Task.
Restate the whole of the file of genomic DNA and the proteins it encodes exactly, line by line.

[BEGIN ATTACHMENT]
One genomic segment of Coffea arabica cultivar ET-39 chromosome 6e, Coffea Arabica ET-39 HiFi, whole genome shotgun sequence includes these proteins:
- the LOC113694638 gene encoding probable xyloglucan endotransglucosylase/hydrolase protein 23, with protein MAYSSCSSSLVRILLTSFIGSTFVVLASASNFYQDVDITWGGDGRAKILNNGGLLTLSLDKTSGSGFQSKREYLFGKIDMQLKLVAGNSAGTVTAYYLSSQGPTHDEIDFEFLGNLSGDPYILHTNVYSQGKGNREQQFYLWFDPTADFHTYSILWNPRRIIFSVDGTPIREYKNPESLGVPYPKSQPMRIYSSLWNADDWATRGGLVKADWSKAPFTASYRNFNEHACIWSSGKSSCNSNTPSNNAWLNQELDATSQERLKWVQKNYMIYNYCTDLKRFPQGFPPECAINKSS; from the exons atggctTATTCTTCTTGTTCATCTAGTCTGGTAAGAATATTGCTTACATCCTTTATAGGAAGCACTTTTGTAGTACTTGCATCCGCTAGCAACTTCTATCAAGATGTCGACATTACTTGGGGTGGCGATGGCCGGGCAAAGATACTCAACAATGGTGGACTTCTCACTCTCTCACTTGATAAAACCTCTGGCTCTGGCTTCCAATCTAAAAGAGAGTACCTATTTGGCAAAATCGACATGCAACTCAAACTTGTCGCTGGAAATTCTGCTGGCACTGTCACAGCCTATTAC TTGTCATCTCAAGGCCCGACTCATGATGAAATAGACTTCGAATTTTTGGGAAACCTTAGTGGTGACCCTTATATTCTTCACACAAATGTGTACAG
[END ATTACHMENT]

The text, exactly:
One genomic segment of Coffea arabica cultivar ET-39 chromosome 6e, Coffea Arabica ET-39 HiFi, whole genome shotgun sequence includes these proteins:
- the LOC113694638 gene encoding probable xyloglucan endotransglucosylase/hydrolase protein 23, with protein MAYSSCSSSLVRILLTSFIGSTFVVLASASNFYQDVDITWGGDGRAKILNNGGLLTLSLDKTSGSGFQSKREYLFGKIDMQLKLVAGNSAGTVTAYYLSSQGPTHDEIDFEFLGNLSGDPYILHTNVYSQGKGNREQQFYLWFDPTADFHTYSILWNPRRIIFSVDGTPIREYKNPESLGVPYPKSQPMRIYSSLWNADDWATRGGLVKADWSKAPFTASYRNFNEHACIWSSGKSSCNSNTPSNNAWLNQELDATSQERLKWVQKNYMIYNYCTDLKRFPQGFPPECAINKSS; from the exons atggctTATTCTTCTTGTTCATCTAGTCTGGTAAGAATATTGCTTACATCCTTTATAGGAAGCACTTTTGTAGTACTTGCATCCGCTAGCAACTTCTATCAAGATGTCGACATTACTTGGGGTGGCGATGGCCGGGCAAAGATACTCAACAATGGTGGACTTCTCACTCTCTCACTTGATAAAACCTCTGGCTCTGGCTTCCAATCTAAAAGAGAGTACCTATTTGGCAAAATCGACATGCAACTCAAACTTGTCGCTGGAAATTCTGCTGGCACTGTCACAGCCTATTAC TTGTCATCTCAAGGCCCGACTCATGATGAAATAGACTTCGAATTTTTGGGAAACCTTAGTGGTGACCCTTATATTCTTCACACAAATGTGTACAG